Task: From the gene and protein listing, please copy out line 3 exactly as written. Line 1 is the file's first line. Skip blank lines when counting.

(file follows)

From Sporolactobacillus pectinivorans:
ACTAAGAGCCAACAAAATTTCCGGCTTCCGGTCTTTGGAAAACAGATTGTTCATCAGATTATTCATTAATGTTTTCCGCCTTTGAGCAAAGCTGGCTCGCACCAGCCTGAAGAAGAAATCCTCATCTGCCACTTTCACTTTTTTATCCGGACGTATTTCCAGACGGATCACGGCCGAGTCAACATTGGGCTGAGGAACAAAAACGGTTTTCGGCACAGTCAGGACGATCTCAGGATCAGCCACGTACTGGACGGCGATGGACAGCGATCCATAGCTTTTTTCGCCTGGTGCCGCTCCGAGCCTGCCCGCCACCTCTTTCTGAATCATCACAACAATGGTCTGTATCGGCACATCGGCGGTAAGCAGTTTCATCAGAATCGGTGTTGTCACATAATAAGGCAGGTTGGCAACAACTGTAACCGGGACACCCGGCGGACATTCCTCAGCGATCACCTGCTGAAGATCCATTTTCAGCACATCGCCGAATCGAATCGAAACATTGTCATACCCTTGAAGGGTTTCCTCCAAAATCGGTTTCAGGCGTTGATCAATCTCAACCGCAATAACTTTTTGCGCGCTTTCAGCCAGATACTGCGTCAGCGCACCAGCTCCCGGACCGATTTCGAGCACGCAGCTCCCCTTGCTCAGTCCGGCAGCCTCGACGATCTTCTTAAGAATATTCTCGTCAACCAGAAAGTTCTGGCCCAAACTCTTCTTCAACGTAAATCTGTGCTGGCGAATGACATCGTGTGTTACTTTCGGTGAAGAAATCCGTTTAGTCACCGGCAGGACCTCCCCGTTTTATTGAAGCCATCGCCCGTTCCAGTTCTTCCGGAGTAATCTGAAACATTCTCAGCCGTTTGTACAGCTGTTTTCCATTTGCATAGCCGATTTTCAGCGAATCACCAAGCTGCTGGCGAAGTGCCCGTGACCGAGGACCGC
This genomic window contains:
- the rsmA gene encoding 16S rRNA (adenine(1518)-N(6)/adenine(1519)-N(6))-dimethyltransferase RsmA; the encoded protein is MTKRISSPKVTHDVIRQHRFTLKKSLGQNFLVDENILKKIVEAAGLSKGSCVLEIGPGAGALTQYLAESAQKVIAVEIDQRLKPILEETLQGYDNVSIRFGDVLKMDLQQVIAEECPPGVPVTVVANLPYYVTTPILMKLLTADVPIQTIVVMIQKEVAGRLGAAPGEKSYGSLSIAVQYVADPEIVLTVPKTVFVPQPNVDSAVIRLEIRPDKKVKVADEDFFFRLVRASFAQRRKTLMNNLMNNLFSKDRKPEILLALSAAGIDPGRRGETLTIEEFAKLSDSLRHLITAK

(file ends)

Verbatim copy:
This genomic window contains: